An affiliated one-day event at Aston Le Walls that was organised at short notice to help give British Eventing (BE) competitors a run has been cancelled after the governing body refused to grant it minimum eligibility requirement (MER) status.

The Northamptonshire venue added an extra day (Friday, 6 April) to their unaffiliated weekend schedule to allow BE members plagued by wet-weather cancellations the chance to compete.

Further rain meant Aston decided to run part of the cross-country on its massive all-weather surface and as a result, BE said the course would not be eligible as a qualifying event, leading organisers to pull the plug.

“After consideration, the cross-country advisory group recommended for safety reasons that the speed [for the cross-country] would need to be reduced and therefore the competition would not meet the regulations so the results would be non-qualifying and MERs could not be awarded,” a statement from BE said.

“We thank Nigel Taylor and the team at Aston Le Walls for their support in hosting additional days for members.”

In a social media post, the venue confirmed that BE not allowing the competitors to achieve their MERs had been behind the decision not to go ahead and that they had otherwise been “happy to run”.

The post continued: “The whole site has been re-arranged in order for this event to run, however all efforts are now focused on running the unaffiliated competition on Saturday and Sunday, which will go ahead.

“The team wishes to thank all the volunteers who had kindly changed plans and given up their time to try and make this event work.

“Sorry for any inconvenience caused… we tried.”

Aston Le Walls team member and elected BE board member Nigel Taylor added that he was “extremely disappointed by BE’s decision in this process”.

“With over 30 days currently cancelled, and no events to replace those days lost, it is BE members that remain most affected,” he said.

Competitors have also expressed their frustration at BE’s decision, especially as many are looking to step up their horses at their next events, but haven’t been able to bank sufficient early runs.

One competitor said on Facebook that whoever made the decision not to award MERs “had a lot to answer for”.

“This is a decision made by someone who doesn’t have the interests of the members or their horses at heart or at worst appears to be ignorant of their needs,” she said.

“I have two horses entered at Belton, both stepping up a level and both with two abandoned early season runs. I would have bitten someone’s arm off to have my horses run on a surface in the current conditions.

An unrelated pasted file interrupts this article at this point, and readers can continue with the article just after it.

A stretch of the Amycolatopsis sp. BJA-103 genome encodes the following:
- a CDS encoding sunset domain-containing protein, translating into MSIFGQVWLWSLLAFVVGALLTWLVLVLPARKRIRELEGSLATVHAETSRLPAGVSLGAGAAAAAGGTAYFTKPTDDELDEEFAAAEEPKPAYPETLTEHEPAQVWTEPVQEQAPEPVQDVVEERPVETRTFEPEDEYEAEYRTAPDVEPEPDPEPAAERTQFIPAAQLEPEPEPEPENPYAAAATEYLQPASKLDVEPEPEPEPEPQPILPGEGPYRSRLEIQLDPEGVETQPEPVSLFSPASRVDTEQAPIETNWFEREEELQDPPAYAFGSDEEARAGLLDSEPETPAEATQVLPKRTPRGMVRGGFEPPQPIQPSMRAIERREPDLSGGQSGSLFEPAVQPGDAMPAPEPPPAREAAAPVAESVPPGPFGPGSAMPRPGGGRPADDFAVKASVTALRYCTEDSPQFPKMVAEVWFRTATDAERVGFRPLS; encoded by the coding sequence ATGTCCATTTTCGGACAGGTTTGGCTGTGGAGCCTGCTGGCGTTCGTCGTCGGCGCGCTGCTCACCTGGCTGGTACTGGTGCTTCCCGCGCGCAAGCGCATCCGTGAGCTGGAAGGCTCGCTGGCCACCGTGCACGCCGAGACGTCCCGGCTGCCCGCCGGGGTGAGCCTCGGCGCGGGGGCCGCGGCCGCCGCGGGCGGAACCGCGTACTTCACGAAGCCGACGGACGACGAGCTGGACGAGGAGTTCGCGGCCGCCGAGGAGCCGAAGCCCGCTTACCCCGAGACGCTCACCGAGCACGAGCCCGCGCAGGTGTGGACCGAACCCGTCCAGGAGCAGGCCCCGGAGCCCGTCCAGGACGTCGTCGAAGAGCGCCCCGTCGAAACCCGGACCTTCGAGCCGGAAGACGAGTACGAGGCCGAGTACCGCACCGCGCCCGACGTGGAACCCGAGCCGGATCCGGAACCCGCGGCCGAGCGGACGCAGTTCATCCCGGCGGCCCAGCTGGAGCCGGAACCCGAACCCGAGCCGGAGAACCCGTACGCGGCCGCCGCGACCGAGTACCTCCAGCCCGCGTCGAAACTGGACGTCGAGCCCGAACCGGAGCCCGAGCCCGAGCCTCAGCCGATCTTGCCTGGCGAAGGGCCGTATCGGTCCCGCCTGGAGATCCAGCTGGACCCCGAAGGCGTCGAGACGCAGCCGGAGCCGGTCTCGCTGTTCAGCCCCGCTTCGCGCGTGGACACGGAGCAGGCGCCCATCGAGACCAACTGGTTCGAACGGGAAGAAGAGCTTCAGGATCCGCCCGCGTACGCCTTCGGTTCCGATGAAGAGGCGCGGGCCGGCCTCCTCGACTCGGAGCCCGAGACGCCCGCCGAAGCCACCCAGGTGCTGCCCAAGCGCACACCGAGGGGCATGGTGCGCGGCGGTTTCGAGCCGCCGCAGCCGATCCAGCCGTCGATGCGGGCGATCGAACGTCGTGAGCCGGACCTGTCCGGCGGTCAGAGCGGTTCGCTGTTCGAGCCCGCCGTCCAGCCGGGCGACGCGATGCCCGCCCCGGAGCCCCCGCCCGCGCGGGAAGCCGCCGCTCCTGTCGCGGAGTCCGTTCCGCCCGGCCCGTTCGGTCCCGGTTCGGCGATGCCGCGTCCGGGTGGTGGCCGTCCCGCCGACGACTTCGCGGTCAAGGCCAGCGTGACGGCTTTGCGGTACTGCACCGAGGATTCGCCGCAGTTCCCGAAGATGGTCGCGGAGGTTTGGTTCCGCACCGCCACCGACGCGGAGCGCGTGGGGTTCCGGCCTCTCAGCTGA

“I hope BE will be on top of the carnage this decision could cause at Belton and that BE will ensure the courses there are tempered to reflect their inability to provide us with any events for the first six weeks of the season.”

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Another commented: “I believe the issue being cited by BE is that they would need to run at a reduced speed and so this would not meet the required regulations. However, there have been classes run at a reduced speed in the past, eg Oasby previously ran intermediate classes at novice speed because of fog.

“Surely BE should be looking at ways to run an event rather than ways not to.”

Responding to the criticisms, BE’s chief executive David Holmes noted the sport was facing “unprecendented weather conditions”.

“We have had to completely abandon 15 events and partially abandon seven due to the weather, and Larkhill is now the only event running this weekend,” he said.

“As the national governing body of the sport of eventing, our paramount concern is the safety of riders and horses, and as such we were unable to award qualifying results towards MERs. As a consequence of which the organiser decided to cancel the competition.

“The organiser could have still run the event on Friday, in addition to his unaffiliated events on Saturday and Sunday, however decided not to do so.

“Given this weekend’s challenges the FT are continuing to work 24/7 to see at what options there are for the coming weeks, especially in relation to riders requiring qualifications.”

In response to Mr Holmes’ statement, one BE competitor posted: “It’s the organisers’ curse; damned if you do and damned if you don’t. I can’t believe that people think these matters are decided on a whim. With all the time and effort required to put on an extra day it can never be an easy call to have to cancel it. Well done BE for all your efforts.”

Another person said they were sad to hear there had been criticism of the decision: “We are experiencing wet conditions and floods from one end of the country to the other. Well done BE for all your efforts.”